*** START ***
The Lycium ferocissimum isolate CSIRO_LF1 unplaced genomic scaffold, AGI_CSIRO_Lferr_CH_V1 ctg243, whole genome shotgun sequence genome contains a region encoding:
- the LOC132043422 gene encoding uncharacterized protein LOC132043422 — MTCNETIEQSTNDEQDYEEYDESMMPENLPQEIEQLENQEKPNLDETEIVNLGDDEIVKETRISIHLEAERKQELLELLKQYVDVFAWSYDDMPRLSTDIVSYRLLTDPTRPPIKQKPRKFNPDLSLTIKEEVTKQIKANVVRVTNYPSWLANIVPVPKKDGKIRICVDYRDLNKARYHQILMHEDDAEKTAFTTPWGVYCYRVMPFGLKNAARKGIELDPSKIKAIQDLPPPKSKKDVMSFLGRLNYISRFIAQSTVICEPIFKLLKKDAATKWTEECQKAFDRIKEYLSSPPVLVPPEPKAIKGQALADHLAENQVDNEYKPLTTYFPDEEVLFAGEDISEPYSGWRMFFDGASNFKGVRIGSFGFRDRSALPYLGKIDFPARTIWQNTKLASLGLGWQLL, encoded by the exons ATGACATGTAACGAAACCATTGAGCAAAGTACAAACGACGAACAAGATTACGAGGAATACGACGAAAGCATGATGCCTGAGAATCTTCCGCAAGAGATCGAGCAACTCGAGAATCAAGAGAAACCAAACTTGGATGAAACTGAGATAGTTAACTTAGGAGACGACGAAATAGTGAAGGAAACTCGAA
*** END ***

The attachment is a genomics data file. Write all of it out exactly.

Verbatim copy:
The Lycium ferocissimum isolate CSIRO_LF1 unplaced genomic scaffold, AGI_CSIRO_Lferr_CH_V1 ctg243, whole genome shotgun sequence genome contains a region encoding:
- the LOC132043422 gene encoding uncharacterized protein LOC132043422 — MTCNETIEQSTNDEQDYEEYDESMMPENLPQEIEQLENQEKPNLDETEIVNLGDDEIVKETRISIHLEAERKQELLELLKQYVDVFAWSYDDMPRLSTDIVSYRLLTDPTRPPIKQKPRKFNPDLSLTIKEEVTKQIKANVVRVTNYPSWLANIVPVPKKDGKIRICVDYRDLNKARYHQILMHEDDAEKTAFTTPWGVYCYRVMPFGLKNAARKGIELDPSKIKAIQDLPPPKSKKDVMSFLGRLNYISRFIAQSTVICEPIFKLLKKDAATKWTEECQKAFDRIKEYLSSPPVLVPPEPKAIKGQALADHLAENQVDNEYKPLTTYFPDEEVLFAGEDISEPYSGWRMFFDGASNFKGVRIGSFGFRDRSALPYLGKIDFPARTIWQNTKLASLGLGWQLL, encoded by the exons ATGACATGTAACGAAACCATTGAGCAAAGTACAAACGACGAACAAGATTACGAGGAATACGACGAAAGCATGATGCCTGAGAATCTTCCGCAAGAGATCGAGCAACTCGAGAATCAAGAGAAACCAAACTTGGATGAAACTGAGATAGTTAACTTAGGAGACGACGAAATAGTGAAGGAAACTCGAA